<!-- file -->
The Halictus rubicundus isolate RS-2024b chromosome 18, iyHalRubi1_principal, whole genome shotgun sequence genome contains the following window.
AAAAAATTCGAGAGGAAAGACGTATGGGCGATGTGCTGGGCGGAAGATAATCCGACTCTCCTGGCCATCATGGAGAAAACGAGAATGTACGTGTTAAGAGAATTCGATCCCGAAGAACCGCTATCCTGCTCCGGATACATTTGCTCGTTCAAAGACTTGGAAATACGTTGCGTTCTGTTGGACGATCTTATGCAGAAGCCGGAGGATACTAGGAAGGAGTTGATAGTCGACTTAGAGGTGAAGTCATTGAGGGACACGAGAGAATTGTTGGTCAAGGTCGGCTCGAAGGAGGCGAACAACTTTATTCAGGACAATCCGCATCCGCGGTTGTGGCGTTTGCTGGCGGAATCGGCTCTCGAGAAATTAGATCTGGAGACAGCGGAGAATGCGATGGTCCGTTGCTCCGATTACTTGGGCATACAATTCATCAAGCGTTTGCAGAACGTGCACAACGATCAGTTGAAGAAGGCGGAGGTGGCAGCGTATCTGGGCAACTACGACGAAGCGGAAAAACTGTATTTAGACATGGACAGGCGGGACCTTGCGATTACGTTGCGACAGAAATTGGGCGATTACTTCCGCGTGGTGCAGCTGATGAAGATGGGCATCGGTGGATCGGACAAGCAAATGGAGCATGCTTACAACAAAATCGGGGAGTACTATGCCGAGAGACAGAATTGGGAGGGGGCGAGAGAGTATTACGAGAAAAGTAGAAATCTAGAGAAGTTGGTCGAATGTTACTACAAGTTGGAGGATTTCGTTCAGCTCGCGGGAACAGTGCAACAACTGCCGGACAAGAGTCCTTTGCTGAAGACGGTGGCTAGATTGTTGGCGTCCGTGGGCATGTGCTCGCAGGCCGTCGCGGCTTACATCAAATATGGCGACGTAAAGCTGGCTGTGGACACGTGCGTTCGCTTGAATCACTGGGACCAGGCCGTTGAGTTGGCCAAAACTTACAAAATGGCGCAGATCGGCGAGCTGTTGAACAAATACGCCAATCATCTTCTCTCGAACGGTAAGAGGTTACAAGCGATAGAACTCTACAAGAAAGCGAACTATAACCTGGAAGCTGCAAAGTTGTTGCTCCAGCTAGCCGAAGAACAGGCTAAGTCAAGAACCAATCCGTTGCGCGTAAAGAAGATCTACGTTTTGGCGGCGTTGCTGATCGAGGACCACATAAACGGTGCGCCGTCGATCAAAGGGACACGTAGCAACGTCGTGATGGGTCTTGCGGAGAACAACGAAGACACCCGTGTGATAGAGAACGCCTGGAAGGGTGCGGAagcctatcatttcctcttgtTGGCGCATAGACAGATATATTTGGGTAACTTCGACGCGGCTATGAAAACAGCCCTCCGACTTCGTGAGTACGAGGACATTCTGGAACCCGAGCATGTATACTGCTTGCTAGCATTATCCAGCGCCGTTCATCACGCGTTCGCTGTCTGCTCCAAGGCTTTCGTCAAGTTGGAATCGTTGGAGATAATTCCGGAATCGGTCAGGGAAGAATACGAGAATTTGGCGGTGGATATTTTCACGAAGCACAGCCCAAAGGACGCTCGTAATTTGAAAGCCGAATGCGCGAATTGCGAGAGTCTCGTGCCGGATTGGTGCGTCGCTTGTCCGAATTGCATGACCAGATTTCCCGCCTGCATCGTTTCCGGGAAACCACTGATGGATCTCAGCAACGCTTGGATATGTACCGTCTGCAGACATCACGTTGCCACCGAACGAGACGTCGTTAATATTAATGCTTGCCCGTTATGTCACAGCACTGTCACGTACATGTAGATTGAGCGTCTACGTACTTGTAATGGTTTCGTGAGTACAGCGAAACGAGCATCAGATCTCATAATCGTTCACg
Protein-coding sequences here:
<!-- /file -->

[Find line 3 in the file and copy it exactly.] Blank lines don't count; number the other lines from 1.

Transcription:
Protein-coding sequences here: